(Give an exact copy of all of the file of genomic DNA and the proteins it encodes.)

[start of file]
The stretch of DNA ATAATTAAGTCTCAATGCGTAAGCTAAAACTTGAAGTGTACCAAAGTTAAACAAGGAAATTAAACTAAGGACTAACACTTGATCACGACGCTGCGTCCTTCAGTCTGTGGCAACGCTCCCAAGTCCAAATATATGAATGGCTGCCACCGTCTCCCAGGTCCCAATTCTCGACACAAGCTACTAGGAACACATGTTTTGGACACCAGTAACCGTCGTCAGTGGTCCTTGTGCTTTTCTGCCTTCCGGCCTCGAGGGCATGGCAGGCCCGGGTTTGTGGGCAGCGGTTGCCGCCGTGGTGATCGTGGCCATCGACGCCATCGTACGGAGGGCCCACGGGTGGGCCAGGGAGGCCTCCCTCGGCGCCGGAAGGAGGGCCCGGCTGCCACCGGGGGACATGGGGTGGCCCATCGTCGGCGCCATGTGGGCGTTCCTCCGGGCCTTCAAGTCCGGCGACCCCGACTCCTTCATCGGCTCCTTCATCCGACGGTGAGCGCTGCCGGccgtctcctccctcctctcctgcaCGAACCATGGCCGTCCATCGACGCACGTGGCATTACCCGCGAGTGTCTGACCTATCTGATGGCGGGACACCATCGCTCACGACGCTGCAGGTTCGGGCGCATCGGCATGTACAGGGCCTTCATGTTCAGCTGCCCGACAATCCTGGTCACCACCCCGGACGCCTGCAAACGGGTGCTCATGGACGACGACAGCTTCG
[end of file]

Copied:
The stretch of DNA ATAATTAAGTCTCAATGCGTAAGCTAAAACTTGAAGTGTACCAAAGTTAAACAAGGAAATTAAACTAAGGACTAACACTTGATCACGACGCTGCGTCCTTCAGTCTGTGGCAACGCTCCCAAGTCCAAATATATGAATGGCTGCCACCGTCTCCCAGGTCCCAATTCTCGACACAAGCTACTAGGAACACATGTTTTGGACACCAGTAACCGTCGTCAGTGGTCCTTGTGCTTTTCTGCCTTCCGGCCTCGAGGGCATGGCAGGCCCGGGTTTGTGGGCAGCGGTTGCCGCCGTGGTGATCGTGGCCATCGACGCCATCGTACGGAGGGCCCACGGGTGGGCCAGGGAGGCCTCCCTCGGCGCCGGAAGGAGGGCCCGGCTGCCACCGGGGGACATGGGGTGGCCCATCGTCGGCGCCATGTGGGCGTTCCTCCGGGCCTTCAAGTCCGGCGACCCCGACTCCTTCATCGGCTCCTTCATCCGACGGTGAGCGCTGCCGGccgtctcctccctcctctcctgcaCGAACCATGGCCGTCCATCGACGCACGTGGCATTACCCGCGAGTGTCTGACCTATCTGATGGCGGGACACCATCGCTCACGACGCTGCAGGTTCGGGCGCATCGGCATGTACAGGGCCTTCATGTTCAGCTGCCCGACAATCCTGGTCACCACCCCGGACGCCTGCAAACGGGTGCTCATGGACGACGACAGCTTCG